Tours & Travel

Uganda in new drive to market Mountain Rwenzori

Advertisements

Margherita Camp (4,485 metres) with Mt. Baker (4,844 metres) in the background. Mt. Baker is one of the 6 massifs making up the top of Mt. Rwenzori. The other five massifs are Mt. Stanley, Mount Speke; Mount Emin; Mount Gessi and Mount Luigi di Savoia. Margherita Camp is proximally located between the three tallest Rwenzori massifs i.e., Mt. Stanley (5,109 metres); Mt. Speke (4,890 metres) and Mt. Baker (4,844 metres) and is usually the last sleepover before conquering them (PHOTO/Courtesy).

Climbing Rwenzori Mountain ranges is not like eating cake, yet getting to Margherita, the highest peak, is a dream to many adventurous climbers.

In a fresh drive to revive the tourism sector that has suffered as a result of COVID-19 lockdowns globally and locally, Uganda Tourism Board (UTB), sponsored by United Nations Development Programme (UNDP), organised an expedition to Mt. Rwenzori located in Kasese and Bundibugyo districts.

Actions speak louder than words.

UTB’s chief executive officer, Lilly Ajarova, got out of her plush office at Lugogo Bypass in Kampala and scaled up the most challenging ranges in East Africa.

UTB boss experience

“It is a thrilling experience and one cannot miss, especially reaching the highest point Margherita Peak, at 5,109 metres. This is evidence that besides the famed mountain gorillas, mammals, birds and reptiles, there are mountains to scale in destination Uganda,” Ajarova said on Sunday.

“This was my second venture to climb it, this time it took me nine days to get to the peak. Previously, I spent three days only. It is such a magical experience. The beauty and diversity that the mountain offers is mind-blowing. There are different vegetation zones, the valleys that are laid as ‘sets’ for a movie production is an art that is beauty at its best,” she said.

Ajarova said God is the best artist in the world when one sees the vibrant colours that conjure up scenes and cartoon features.

“Overall, as I got to the higher altitude and on the glaciers, it felt like moving from one climate to another.

Reaching Margherita Peak made me feel on top of the world, everything feels below you, it is euphoric,” she said.

Ake Kachope in the Kachope Valley, just after Bamwanjara Pass (4,450 metres) and close to Hunwick’s Camp (3,974 metres) (PHOTO/Courtesy).

Initially, the plans for the hike included Joshua Cheptegei, a Ugandan marathoner of global repute who is also the 5,000m Commonwealth gold medallist and reigning, but his coaches in the Netherlands talked him out of the expedition after flag off.

The gold medallist did not go to the peak for reasons of keeping in touch with his managers, who are in touch with him 24/7.

However, Cheptegei was quoted as saying only those people who have not been to Mt Rwenzori think Elgon is the best Uganda has in store.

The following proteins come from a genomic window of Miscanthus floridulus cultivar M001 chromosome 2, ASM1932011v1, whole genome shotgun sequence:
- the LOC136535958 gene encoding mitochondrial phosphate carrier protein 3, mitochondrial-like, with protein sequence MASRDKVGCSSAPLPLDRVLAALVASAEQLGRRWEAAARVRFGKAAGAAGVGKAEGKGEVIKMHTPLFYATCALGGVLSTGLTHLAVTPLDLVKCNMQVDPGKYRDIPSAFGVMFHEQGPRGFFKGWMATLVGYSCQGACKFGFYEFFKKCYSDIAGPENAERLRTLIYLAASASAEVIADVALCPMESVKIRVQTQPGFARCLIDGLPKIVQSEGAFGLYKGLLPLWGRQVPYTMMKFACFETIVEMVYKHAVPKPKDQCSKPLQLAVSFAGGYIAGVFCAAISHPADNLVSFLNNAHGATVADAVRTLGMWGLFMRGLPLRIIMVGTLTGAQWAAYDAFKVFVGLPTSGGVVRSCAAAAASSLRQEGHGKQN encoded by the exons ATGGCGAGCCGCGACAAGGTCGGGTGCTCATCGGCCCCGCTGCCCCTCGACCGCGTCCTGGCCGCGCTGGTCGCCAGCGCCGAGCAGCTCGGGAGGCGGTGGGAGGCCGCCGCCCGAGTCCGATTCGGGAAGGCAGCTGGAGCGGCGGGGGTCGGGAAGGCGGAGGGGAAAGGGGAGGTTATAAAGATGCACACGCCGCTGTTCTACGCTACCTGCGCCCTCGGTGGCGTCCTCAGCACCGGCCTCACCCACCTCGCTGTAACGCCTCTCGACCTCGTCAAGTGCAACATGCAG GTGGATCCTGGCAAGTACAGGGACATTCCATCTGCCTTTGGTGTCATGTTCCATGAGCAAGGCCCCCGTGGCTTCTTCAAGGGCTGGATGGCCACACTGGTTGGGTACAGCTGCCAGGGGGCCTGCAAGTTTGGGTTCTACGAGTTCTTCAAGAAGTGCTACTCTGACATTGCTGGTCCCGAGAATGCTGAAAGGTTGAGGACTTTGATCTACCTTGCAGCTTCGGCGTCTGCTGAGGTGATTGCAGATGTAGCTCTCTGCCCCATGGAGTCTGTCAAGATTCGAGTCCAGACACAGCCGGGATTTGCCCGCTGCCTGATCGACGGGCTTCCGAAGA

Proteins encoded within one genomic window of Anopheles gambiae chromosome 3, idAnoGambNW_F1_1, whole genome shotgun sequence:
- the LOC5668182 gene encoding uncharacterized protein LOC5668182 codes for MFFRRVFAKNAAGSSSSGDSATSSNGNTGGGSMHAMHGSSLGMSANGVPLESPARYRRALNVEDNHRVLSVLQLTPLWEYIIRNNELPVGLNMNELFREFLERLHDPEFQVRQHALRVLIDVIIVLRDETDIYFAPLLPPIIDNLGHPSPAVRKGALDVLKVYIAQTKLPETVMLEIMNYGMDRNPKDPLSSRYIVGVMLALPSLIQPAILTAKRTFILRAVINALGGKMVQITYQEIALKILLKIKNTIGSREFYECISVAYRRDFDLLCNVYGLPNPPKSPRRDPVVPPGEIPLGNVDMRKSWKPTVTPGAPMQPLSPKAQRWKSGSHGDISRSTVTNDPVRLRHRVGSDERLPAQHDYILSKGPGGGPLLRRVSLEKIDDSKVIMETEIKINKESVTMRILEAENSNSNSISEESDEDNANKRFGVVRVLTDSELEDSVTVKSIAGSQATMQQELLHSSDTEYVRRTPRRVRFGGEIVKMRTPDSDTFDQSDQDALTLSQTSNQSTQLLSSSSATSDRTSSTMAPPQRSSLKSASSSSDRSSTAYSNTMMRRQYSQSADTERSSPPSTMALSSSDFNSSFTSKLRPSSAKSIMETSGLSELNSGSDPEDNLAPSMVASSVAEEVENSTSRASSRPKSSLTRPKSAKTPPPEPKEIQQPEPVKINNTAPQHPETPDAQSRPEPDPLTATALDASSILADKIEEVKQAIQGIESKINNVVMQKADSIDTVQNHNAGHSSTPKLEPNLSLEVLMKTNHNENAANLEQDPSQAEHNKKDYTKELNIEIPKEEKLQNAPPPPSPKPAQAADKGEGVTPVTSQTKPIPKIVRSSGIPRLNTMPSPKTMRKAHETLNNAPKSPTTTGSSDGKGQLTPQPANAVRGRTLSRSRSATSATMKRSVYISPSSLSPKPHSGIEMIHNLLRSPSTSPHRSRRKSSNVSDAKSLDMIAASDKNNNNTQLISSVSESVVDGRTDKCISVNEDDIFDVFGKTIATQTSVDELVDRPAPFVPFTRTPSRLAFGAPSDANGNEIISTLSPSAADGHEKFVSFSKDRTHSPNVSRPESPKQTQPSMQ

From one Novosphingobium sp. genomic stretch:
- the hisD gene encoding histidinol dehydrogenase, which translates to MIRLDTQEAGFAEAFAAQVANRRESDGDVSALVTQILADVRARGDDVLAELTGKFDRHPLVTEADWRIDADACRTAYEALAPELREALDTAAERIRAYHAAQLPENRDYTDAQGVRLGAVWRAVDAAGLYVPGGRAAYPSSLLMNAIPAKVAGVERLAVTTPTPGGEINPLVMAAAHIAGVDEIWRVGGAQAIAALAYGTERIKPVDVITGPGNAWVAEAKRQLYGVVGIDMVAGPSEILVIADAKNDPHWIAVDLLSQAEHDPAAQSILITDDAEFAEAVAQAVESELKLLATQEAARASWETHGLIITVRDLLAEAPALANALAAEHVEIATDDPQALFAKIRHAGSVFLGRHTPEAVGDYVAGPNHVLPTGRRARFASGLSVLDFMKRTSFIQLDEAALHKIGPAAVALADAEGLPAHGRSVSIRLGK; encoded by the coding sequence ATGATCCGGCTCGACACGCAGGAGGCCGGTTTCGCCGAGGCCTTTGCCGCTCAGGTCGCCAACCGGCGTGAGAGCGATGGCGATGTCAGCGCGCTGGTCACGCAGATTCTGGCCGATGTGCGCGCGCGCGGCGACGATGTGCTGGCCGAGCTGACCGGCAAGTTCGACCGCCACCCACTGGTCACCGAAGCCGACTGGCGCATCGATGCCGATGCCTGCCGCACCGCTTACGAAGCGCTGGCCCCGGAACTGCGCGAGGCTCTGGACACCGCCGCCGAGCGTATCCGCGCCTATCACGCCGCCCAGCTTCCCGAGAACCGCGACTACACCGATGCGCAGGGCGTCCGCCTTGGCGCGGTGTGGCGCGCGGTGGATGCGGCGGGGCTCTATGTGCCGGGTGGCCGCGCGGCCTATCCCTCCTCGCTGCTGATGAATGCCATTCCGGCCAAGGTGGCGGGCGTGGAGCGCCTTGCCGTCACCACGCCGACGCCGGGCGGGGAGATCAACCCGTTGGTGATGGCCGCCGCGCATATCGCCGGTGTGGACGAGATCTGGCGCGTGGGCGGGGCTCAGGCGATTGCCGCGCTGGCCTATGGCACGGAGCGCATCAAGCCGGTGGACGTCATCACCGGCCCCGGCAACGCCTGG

Cheptegei hails from Sebei subregion, near Mt. Elgon.

What Golola says

Moses Golola, a kick-boxer with a huge fanbase in Uganda, scaled up the mountain together with Ajarova’s entourage. Golola, who has braved many odds to reach the peak of his career, says he can now conquer any opponent who crosses his path.

The beautiful Lake Kitendara, just after Hunwick’s Camp (3,974 metres) on the way to Margherita Camp (4,495 metres). There are over 20 lakes in the larger Rwenzori Mountains National Park. The lowest and most accessible being Lake Mahoma (2,651m) in the bird-rich forest of the Central Circuit and the highest being Lake Bujuku that is fed by the glaciers of Mounts Stanley, Baker and Speke (PHOTO/Courtesy).

Lilly Ajarova (left) and Moses Golola scaled the mountain up to Margherita Peak.

“There were places where the body felt strained, almost quitting but being who I am, I fought on,”Golola said.

“It is not an easy venture but an experience worth encountering in a lifetime,” he said.

Eric Ntalo, the spokesperson of Uganda Wildlife Education Centre, said mountain climbing is in the mind. “If you feel that you will make it, nothing can stop you,” he told New Vision.

“We even encountered battlehardened Uganda People’s Defence Forces soldiers walking down the mountain because of altitude sickness.

“Scaling up the Rwenzoris is humbling. The altitude, scenery and the environment keeps changing. Ugandans should conquer Rwenzori Mountains, there is nothing like it. It is even more challenging than Mt. Kilimanjaro,” he said.

Rwenzori ranges is among the UNESCO World Heritage sites.

Scaling up the Rwenzori ranges is part of a bid for UNDP to financially support the COVID-19 pandemic wounded tourism sector with $1m (sh3.7b) to enable fast recovery. This was revealed during the flag-off when UNDP’s resident representative to Uganda, Elsie G. Attafuah, stressed the importance of tourism in the transformation of less endowed rural areas.

“Mountainous areas are challenged by harsh climate conditions, vulnerable to natural disasters like floods and being hard to reach.

These hinder economic activities enjoyed by other urban centres such as navigable infrastructure and industrial production,” he explained.

“Tourism, on the other hand, is a labour-intensive sector with multiple linkages across the economic value chain. It offers chances to uplift local rural communities and stimulate socio-economic growth in mountain destinations,” Attafuah said.

Ajarova said Mt Rwenzori has the potential to overshadow her counterparts elsewhere on the African continent.

“Mt Rwenzori is the third highest mountain in Africa, but it has a character of its own. There is a combination of a stimulating terrain, the rarest of vegetation, sights and sounds of magnificent waterfalls and the bluest of lakes. The climax is the breathtaking glaciers and snowcapped peaks,” Ajarova said.

Advertisements
Click to comment

Dear our estimated reader, what is your take about this topic?

Most Popular

To Top